pregnancy & nutrition
The best time to think about eating well in pregnancy is before you conceive, but if your pregnancy, like many women's, is unplanned, what would have been ideal is no longer an option. It is, however, never too late to put healthy lifestyle modifications into practice, so instead of fretting about what can't be changed, change what you can now.
This article will provide you with information about some dietary essentials in particular, the vitamins and minerals readily supplied by fruits and vegetables, which are significant ingredients in this book. The information is based on the latest research data, enabling you to make healthy choices of drinks as you plan to have a baby, as well as when you're pregnant or breastfeeding.
ENERGY - CALORIES
It comes as a surprise to many that the amount of energy (calories) you need when pregnant does not really increase until the last trimester. So it is not a case of having carte blanche to eat for two for nine months, and if you do so, you will gain additional weight you'll find hard to lose again. You only need an additional 200 calories in the last three months, because your body becomes very efficient at using energy and nutrients from stored tissue.
One source of calories is carbohydrates. These are usually starches and sugars. Most food and drinks, even those made from fresh ingredients, contain a high proportion of sugars, The way the body handles these sugars is not very different from the way it handles table sugars, so beware of adding extra weight through drinking too many juices and smoothies, and pay attention to dental hygiene too. However, these fresh ingredients also contain a myriad of other dietary essentials which pure white sugar doesn't, and these can make a significant contribution to your pregnancy diet.
If you are overweight or obese at the start of pregnancy, you need to take special care with what you eat, so that you don't gain weight too quickly. Rapid weight gain may increase your risk of preeclampsia and developing gestational diabetes.
However, even if you are very overweight when you start pregnancy, it is not a good idea to try to lose weight now. It is important to ask your midwife or doctor for help in choosing foods wisely.
Breastfeeding is energy intensive, so additional calories are important to enable you to produce enough milk. This is the time when nutritional food, soups and other energy-rich drinks can be really helpful as your fluid and energy requirements are high. Making batches of soups during pregnancy, and freezing them in portions for one or two people can be a great help at this time, as breastfeeding a baby can be very tiring and you may not have much time or inclination to be in the kitchen.
Found in all your body cells, protein is needed for the growth of your baby. Most women in the UK consume more than enough protein so easily meet their pregnancy and breastfeeding needs.
In pregnancy it is especially important to keep things moving through your digestive system. An advantage of soluble fibre found in oranges, apples and pears, as well as beans, peas and lentils and some cereal grains - is that it helps you feel fuller for longer, which can be useful if you are tempted to snack unhealthily. Insoluble fibre, found in fruits and vegetables - and wholegrain cereals - helps prevent constipation by keeping waste moving through the gut.
Smoothies contain a little dietary fibre because the whole fruit is pureed but juices which are pressed out of the fruit contain very little. This is the reason smoothies count as two portions of fruit and vegetables (of your recommended five a day) and juices as only one.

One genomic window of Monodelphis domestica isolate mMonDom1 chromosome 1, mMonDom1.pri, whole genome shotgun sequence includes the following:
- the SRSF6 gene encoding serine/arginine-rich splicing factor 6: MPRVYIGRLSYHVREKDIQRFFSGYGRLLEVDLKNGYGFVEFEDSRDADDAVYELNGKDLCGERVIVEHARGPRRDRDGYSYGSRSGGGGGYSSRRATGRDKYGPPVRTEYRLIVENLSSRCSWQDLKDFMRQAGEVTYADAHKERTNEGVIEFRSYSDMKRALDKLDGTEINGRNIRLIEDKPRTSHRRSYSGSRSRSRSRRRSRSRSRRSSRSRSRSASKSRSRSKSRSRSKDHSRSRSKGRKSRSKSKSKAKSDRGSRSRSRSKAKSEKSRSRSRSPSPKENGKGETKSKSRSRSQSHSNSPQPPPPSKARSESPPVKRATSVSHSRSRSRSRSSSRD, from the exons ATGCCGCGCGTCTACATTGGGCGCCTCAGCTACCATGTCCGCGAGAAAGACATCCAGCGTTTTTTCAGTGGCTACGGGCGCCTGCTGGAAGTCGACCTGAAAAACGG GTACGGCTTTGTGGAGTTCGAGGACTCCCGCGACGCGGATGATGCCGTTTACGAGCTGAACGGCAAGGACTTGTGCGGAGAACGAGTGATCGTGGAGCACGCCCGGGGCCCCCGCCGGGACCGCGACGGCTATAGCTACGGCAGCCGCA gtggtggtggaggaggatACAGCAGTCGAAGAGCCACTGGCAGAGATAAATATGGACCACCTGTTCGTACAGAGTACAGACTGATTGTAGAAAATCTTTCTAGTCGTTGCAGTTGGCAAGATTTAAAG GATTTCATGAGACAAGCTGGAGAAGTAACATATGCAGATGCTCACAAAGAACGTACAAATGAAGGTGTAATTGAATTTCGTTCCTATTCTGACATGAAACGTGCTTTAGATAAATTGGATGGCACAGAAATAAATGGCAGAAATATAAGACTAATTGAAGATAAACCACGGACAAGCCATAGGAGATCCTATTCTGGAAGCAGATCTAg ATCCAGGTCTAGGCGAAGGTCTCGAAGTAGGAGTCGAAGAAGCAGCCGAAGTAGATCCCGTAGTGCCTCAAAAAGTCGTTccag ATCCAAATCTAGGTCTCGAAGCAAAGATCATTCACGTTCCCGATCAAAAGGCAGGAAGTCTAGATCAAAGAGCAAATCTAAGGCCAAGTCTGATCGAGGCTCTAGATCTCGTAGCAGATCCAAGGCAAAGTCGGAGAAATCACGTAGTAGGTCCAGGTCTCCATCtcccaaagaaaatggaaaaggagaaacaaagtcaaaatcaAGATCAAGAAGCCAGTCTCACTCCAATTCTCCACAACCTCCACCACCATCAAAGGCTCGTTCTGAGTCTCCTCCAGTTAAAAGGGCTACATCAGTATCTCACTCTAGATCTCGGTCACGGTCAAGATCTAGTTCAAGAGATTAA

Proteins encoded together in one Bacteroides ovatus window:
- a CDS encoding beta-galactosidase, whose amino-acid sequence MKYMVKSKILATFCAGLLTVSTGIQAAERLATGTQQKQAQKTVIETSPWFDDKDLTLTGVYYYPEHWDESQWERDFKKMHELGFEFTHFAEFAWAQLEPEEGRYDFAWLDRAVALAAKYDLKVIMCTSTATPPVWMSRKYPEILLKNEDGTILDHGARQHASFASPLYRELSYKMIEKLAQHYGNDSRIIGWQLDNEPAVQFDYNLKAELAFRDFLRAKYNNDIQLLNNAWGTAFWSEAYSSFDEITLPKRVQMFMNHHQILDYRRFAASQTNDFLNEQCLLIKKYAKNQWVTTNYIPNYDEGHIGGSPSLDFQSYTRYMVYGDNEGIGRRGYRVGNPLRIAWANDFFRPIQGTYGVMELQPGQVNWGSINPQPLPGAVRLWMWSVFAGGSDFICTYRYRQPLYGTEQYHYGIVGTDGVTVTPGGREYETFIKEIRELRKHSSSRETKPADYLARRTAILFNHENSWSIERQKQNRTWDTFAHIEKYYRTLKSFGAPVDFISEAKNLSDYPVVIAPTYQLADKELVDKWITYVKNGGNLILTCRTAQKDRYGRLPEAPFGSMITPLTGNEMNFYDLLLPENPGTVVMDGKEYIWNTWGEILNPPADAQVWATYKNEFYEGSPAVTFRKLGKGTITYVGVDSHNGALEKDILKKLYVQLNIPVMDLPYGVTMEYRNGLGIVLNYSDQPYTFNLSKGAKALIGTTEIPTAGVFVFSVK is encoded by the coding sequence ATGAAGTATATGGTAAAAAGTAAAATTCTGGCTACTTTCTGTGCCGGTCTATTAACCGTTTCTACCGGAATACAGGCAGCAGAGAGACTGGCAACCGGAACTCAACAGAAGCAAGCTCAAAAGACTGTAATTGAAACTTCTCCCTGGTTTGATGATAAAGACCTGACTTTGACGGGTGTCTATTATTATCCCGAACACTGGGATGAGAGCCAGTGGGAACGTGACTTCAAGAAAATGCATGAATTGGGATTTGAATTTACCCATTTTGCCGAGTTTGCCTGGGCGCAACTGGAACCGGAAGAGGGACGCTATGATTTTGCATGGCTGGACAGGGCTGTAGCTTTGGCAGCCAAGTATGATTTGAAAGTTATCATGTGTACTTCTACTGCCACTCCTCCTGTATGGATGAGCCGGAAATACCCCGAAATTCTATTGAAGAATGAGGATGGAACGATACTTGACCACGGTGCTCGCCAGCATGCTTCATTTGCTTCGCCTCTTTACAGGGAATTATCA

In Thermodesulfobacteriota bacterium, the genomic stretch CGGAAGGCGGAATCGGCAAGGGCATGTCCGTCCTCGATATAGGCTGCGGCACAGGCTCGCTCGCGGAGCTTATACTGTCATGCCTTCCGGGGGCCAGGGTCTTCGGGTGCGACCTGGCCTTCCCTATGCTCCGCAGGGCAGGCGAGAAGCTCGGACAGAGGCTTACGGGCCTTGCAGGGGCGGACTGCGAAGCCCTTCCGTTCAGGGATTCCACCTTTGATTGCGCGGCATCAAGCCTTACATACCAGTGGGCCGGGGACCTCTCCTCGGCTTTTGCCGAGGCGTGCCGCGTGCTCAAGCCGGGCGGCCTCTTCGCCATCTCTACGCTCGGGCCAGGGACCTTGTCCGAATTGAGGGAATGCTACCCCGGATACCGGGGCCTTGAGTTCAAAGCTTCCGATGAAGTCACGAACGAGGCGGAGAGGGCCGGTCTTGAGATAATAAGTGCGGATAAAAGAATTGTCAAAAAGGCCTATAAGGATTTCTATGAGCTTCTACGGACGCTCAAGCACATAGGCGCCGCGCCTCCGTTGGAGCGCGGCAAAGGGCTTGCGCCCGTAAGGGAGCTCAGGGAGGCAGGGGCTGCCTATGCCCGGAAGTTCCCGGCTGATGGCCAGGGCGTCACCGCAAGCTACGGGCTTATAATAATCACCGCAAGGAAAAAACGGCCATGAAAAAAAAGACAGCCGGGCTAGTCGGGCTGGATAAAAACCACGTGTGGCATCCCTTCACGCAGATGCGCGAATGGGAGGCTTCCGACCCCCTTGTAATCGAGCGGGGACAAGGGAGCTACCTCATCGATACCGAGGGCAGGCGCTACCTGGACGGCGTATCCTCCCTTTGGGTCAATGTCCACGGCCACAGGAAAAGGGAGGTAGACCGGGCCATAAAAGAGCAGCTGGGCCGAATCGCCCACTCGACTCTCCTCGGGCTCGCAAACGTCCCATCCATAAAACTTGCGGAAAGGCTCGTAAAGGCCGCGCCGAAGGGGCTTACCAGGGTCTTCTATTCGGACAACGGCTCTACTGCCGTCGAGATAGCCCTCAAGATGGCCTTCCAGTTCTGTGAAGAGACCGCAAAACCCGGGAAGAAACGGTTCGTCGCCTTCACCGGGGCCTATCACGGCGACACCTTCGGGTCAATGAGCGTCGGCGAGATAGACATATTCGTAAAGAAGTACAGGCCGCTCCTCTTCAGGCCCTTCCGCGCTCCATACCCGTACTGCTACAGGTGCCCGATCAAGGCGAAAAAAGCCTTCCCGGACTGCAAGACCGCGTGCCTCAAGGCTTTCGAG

Although calcium is essential for the proper growth and development of your baby's bones and teeth (your baby's first and adult teeth are present at birth!) as well as a healthy heart, muscles and nervous system, your calcium needs in pregnancy don't increase. Your pre-pregnancy diet, however, does have an effect on the calcium stores in your bones. If you start pregnancy with low amounts, you are more likely to be calcium deficient, which in turn raises your risk of preeclampsia. In the last trimester, your baby lays down a lot of bone and if you don't have adequate calcium from drinks (and foods), he or she will take it from your bones, leaving you with a greater risk of osteoporosis in later life.
Calcium requirements increase considerably for breastfeeding mums.
The good news is that it is not difficult to get enough calcium in the diet as milk and dairy products are excellent sources. Strict vegetarians and women who are intolerant of dairy products need to be especially careful, as although calcium is found in dark green leafy vegetables, almonds and tofu, the body tends to absorb it best from dairy products. Using calcium-enriched soya drinks instead of milk will help, but do seek professional advice about appropriate supplements if you think your intake is low.
Calcium works in conjunction with vitamin D, and a supplement may be recommended in pregnancy as few foods supply it and you can't always rely on sunshine to generate enough of your own.
This bone-building nutrient is little discussed, largely as a deficiency is unlikely because it is found in many foods, particularly those that are rich in protein. Your needs don't increase during pregnancy, but almost double when breastfeeding so ensure you are eating a healthy balanced diet to obtain plenty of phosphorus.
POTASSIUM AND SODIUM
Both of these minerals are essential for health and are found in all body cells and fluids including blood and lymph. Having the correct balance of fluids, particularly in your blood, is crucial to your health. However, excess sodium (salt) increases your blood pressure, which is a risk factor for circulatory problems generally and hypertension in pregnancy.
If you start your pregnancy with high blood pressure, you need to be careful not to increase the amount of sodium (salt) you have in your diet. One way of helping control your blood pressure is to increase the amount of potassium you eat. Many fruits and vegetables are potassium-rich.